Ambrell Induction Heating
Ambrell Induction Heating
susceptor heating with induction

How Induction Susceptor Heating Works

A susceptor is used for the induction heating of non-conductive materials such as ceramics and polymers. The susceptor is heated by an induction heating system, where conduction transfers heat to the work material. Susceptors are often made out of silicon carbide, molybdenum, graphite, stainless steels and a number of other conductive materials.

Ambrell's induction heating systems have been used for susceptor heating since 1986. Our engineering expertise in induction susceptor heating ensures the best solution for your application. We even offer free applications testing. Check out our susceptor heating applications notes below. 

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Popular Susceptor Heating Application Notes

Click to read how induction heating can improve the efficiency, effectiveness and safety of your susceptor heating process.

Heating a 4 Tubular Carbon Susceptor to 5400 °F (3000 °C)

A tubular carbon susceptor is held within an atmospherecontrolled quartz chamber. Induction is used to heat the susceptor

Heating graphite susceptor for glass reflow for X-ray tubes

A two turn helical coil is used for heating. Six graphite susceptors are placed in the nitrogen atmosphere with glass discs and a stainless steel holder.

Heating aluminium susceptor for powder expansion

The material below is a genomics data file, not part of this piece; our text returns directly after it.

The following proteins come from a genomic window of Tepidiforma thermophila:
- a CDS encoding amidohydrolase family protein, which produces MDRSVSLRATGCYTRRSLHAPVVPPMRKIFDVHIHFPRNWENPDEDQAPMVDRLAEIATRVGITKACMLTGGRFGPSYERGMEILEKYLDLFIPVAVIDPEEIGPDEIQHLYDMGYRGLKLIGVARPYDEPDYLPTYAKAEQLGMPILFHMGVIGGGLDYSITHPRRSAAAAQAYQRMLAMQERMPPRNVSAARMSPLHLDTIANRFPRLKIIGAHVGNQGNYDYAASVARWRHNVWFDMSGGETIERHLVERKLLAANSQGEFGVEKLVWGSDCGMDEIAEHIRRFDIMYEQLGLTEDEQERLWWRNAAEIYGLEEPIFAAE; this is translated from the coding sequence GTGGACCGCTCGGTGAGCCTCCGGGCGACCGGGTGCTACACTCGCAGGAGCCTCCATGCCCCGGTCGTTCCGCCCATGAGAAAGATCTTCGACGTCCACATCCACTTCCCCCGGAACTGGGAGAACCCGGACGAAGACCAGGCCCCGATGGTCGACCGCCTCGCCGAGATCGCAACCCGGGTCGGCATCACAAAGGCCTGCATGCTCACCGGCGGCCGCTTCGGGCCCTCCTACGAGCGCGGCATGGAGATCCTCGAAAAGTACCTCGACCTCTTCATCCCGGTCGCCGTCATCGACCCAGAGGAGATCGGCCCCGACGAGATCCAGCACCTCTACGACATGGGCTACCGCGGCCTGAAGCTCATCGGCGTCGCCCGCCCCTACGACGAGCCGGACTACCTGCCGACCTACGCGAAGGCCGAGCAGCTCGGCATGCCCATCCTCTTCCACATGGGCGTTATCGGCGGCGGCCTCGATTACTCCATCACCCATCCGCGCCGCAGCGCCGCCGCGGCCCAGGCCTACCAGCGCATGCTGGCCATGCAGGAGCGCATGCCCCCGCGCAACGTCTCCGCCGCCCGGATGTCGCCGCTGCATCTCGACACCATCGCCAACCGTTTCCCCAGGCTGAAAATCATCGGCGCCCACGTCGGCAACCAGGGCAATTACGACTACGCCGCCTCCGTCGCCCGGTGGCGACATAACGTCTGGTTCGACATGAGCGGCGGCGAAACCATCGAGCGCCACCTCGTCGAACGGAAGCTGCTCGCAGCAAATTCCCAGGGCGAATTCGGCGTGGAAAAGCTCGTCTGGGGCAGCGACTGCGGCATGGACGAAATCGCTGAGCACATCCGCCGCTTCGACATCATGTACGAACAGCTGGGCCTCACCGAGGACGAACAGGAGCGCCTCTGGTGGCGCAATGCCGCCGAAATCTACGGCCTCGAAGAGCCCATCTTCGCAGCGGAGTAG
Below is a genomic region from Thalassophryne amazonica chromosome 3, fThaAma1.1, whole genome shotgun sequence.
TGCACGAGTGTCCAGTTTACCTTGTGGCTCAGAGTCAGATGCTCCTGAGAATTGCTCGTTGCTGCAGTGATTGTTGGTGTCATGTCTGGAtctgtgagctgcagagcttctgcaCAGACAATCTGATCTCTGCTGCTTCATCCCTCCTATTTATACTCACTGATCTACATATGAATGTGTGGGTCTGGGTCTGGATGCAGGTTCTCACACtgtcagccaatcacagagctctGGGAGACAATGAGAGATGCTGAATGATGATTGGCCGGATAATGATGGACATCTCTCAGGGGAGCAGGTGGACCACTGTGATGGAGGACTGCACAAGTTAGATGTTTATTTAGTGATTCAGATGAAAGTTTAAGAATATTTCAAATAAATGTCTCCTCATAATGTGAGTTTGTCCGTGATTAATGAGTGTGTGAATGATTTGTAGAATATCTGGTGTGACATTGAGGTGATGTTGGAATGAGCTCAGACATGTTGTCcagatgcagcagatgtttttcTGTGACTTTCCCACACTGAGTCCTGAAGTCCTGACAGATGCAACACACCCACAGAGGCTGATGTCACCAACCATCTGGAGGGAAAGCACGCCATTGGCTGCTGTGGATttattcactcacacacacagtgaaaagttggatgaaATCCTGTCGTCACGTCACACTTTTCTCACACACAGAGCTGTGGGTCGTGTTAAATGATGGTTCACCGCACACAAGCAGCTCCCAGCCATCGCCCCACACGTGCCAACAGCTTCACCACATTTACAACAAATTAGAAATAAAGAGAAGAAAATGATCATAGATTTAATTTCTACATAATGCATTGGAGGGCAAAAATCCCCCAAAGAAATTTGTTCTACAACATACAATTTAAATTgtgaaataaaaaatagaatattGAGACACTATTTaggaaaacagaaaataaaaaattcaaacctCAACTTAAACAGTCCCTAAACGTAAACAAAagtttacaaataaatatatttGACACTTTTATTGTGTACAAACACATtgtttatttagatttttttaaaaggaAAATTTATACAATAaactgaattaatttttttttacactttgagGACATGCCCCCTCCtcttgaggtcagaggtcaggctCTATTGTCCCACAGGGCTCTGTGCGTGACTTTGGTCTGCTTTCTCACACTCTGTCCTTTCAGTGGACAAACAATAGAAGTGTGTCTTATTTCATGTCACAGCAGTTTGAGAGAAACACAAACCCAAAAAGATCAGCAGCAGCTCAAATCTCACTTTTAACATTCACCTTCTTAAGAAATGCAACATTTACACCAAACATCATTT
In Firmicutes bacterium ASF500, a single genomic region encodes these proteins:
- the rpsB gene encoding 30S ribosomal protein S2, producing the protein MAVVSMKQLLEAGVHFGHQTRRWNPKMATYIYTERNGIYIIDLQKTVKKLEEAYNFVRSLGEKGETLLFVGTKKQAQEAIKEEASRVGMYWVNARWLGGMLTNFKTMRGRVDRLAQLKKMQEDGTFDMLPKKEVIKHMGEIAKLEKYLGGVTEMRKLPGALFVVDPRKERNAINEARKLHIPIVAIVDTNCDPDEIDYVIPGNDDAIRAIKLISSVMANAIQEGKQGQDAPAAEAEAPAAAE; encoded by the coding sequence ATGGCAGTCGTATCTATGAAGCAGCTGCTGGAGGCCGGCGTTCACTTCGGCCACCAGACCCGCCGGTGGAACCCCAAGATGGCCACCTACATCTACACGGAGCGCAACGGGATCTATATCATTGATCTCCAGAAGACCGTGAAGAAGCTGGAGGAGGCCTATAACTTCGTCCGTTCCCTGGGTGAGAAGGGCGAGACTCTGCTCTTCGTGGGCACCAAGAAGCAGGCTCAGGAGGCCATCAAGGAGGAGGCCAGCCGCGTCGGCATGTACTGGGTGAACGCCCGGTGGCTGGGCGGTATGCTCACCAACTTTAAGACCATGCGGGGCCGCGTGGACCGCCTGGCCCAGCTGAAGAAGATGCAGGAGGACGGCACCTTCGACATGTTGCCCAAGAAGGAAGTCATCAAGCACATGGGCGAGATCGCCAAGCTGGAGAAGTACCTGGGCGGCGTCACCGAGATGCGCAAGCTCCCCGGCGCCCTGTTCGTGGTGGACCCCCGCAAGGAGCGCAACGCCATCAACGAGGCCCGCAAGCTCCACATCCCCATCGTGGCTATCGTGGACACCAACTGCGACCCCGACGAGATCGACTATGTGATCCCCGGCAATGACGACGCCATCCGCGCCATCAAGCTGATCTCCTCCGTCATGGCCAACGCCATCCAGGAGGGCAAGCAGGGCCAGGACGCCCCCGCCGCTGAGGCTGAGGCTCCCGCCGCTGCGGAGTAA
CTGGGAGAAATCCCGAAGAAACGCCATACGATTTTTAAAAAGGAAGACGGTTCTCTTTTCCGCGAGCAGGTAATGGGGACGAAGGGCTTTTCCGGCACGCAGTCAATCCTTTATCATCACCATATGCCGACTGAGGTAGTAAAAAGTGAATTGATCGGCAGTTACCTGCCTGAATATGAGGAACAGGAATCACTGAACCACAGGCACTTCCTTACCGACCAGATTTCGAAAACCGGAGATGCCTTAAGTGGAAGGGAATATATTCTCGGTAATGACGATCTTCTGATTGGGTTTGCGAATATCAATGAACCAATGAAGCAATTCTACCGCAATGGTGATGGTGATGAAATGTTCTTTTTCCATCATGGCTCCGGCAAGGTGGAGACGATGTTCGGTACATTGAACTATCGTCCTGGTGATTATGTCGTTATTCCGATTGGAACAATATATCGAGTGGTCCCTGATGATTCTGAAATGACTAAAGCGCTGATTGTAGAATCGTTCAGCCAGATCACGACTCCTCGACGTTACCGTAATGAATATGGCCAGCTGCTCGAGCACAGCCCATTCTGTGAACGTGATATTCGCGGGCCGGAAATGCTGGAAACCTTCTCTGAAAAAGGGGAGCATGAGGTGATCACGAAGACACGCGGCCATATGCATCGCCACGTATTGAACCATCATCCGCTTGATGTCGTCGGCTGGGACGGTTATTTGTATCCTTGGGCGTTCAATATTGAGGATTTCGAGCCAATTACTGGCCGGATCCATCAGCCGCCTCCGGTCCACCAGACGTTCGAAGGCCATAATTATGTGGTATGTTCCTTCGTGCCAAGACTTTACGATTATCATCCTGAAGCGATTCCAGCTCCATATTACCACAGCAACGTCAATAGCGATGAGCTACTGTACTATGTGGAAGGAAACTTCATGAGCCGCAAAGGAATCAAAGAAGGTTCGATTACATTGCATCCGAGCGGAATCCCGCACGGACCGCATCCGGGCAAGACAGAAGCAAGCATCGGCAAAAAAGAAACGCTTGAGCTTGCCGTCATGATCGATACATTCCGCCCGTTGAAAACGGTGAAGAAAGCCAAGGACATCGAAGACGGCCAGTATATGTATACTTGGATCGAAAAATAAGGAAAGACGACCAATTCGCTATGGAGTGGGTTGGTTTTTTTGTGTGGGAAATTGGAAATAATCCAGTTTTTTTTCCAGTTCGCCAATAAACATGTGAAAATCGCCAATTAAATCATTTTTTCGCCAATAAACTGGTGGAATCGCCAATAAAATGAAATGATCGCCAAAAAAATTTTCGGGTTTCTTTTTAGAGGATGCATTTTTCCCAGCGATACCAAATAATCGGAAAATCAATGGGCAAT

Expand powder into solid form for use in crash helmets

Soldering Co-axial Wire to a Metal Frame

Given the small size of the part and the assembly's geometry, a graphite cylinder was required as a susceptor.

Induction Melting Glass for Fiber Drawing

To heat a metal susceptor vessel to 2200°F within 25 minutes with induction for a fiberglass melting application

Brazing a heat-sensing probe

A C-shaped steel susceptor is used to ensure even heating and for ease of loading and unloading the samples.

Important Induction Heating Brochures


About Induction Heating

Induction heating is a fast, efficient, precise and repeatable non-contact method for heating metals or other electrically-conductive materials. The material may be a metal such as brass, aluminum, copper or steel or it can be a semiconductor such as silicon carbide,carbon or graphite. To heat non-conductive materials such as plastics or glass, induction is used to heat an electrically-conductive susceptor, typically graphite, which then transfers the heat to the non-conducting material.

Read our 4-page brochure; learn more about how the science of induction technology can solve your precision heating problems.



Induction Heating Work Coils

The work coil is the component in the induction heating system that defines how effective and how efficiently your work piece is heated.

Read our informative brochure explaining the fundamentals of induction coils and their design.